Monday, October 13, 2008

The Grasshopper Pub

Brown Water Blues

John and I went up to Klein Lake today in search of Elk. It was cold out – perhaps 8 degrees Celsius.  We stopped along the side of the lake so that I could photograph a pair of Clogs I spied,  that were abandoned by some previous traveler. It would turn out to be a dire warning that I completely missed. The reflections on the lake were beautiful – a lake surrounded by fallen trees, moss, beautifully colored maples. I stepped out on a makeshift dock made of floating logs, lumber and pallets – a place where people probably went to fish on the lake. The oddly constructed path led to a large tree trunk on the water onto which I intended to jump. Alas – one of the floating logs was just that – a floating log, not tethered to anything but its own buoyancy. When I stepped on it – as if to follow a path of stepping stones – it was no match for my sturdy foot and into the cold drink I went. John says from afar as he hears the big splash – “wow, they do have big fish in here.” As he turned to look, there were only my hands being held aloft, holding my camera into the air. 

No harm done though. I finished my hike in my wet shoes and boxers – light green patterned print with open fly. I eventually put my pants back on at a Canada Petro station – at the yellow pump across from the lady in the minivan. And I took the picture I intended to take. 

Vancouver Canucks

Skookcumchuck Narrows

It was 3 degrees C this morning with a fog and a heavy dew. The sun is just now cresting the nearby mountains, shining sideways through the house, and will quickly warm and clear the air. Yesterday was John’s birthday. We went to the local pub for a few beers right at sunset. It had rained all day until then and opened from the West. Over the mountains – still floating in clouds – some distant snow covered peak at Garibaldi Park or Whistler stood straight up into the warm evening sunlight. The sky turned red and then pink as the sun set below the horizon. We drank a Riccards Amber Ale.

So this morning – John and I have been checking on the World economic meltdown -  which I will remind you was duly predicted. We have only been checking in by radio and an occasional call into our advisor in Dallas. I’ve actually made money while here as the Canadian dollar has dropped 20% since I got here, but gold – remains strong. So, we poured a little whiskey into our coffee and pulled out a couple of Cuban cigars to lament the end of the American Empire as we all knew it. And now – as soon as the adjustment is played out - a prolonged period of hyperinflation is forthcoming.

By afternoon we were hiking North through the rainforest to Skookumchuck Narrows – one of a few such places in the world – where a long and large fjord fills and empties through a narrow inlet at each day’s tidal transition. The passage at slack tide looks like a normal body of water – but as the tide rises or drops and the fjord fills or empties, a huge volume of water rushes in or out like of torrent, running at some 20 kilometers per hours with tall, robust rapids with the character of a river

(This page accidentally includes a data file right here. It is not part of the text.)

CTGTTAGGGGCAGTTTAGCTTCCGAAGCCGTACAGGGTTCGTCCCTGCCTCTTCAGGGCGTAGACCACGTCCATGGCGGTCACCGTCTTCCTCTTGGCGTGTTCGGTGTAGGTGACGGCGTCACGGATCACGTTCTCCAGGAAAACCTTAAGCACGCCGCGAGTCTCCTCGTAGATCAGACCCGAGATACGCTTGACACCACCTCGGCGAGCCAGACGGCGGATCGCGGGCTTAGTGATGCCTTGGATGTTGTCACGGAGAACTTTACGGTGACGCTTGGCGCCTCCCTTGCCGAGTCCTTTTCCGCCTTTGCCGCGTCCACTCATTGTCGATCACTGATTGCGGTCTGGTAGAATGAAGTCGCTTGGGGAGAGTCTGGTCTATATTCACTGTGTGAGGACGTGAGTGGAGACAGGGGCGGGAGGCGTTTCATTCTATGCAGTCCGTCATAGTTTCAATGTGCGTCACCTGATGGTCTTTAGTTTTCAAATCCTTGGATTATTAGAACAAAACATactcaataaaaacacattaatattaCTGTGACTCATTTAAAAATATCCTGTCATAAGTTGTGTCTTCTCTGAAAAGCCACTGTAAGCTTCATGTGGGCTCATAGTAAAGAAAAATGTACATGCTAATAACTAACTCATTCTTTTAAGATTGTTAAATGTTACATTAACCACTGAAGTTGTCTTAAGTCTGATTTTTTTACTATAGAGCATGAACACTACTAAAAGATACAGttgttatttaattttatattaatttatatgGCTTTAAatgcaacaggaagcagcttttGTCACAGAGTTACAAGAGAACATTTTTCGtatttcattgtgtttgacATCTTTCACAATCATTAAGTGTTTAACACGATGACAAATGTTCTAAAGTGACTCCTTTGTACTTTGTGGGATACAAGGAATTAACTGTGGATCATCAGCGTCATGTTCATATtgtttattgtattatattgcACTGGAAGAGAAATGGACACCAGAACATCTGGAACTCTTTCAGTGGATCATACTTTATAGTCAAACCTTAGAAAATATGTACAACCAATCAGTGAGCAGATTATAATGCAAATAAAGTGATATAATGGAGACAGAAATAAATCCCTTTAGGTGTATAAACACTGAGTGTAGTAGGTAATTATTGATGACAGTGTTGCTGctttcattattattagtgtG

My Image of the Economic Meltdown

Friday, October 10, 2008

Tidal Bore

I'm sorry we are all having to suffer from the looting of America. The Axis of Evil - the three horsemen of the Apocalypse will be out of office soon. But here's anther tidal wave - one of few in the World where a huge fjord fills and empties through a small inlet - running at 20 kph and big enough to surf on -  Skookumchuck Narrows 

Thursday, October 9, 2008

Hockey Schtick

My pal John here is a wildlife biologist whose area of expertise is fisheries. He does a lot of work for the government managing development projects that may impact water quality and fish stocks. He’s a tough old hockey player with bad knees and knuckles that look like they’ve been in a scraper or two. He has three sons – James, Benjamin and Willie – all who seem to have inherited his athletic ability. I traveled with John through Well’s Gray in far Eastern BC two years ago – with Jan from Holland and Roger from Dallas.   

John has a real attachment to the land – its natural order, color, diversity and beauty. An accomplished writer, John has a real knack for word smithing compositions of words that describe well the texture, color and sounds of things we find in nature we find difficult to describe.

We will meander each day somewhere here in the woods. This weekend is Thanksgiving in Canada. John’s Plains Indian friend will be here this weekend to take us into woods to track Roosevelt Elk and a pack of black wolves. A remarkable human being John says – a big fellow with long black hair down to his waist.

Gash In a Tree

Beaver Island Reserve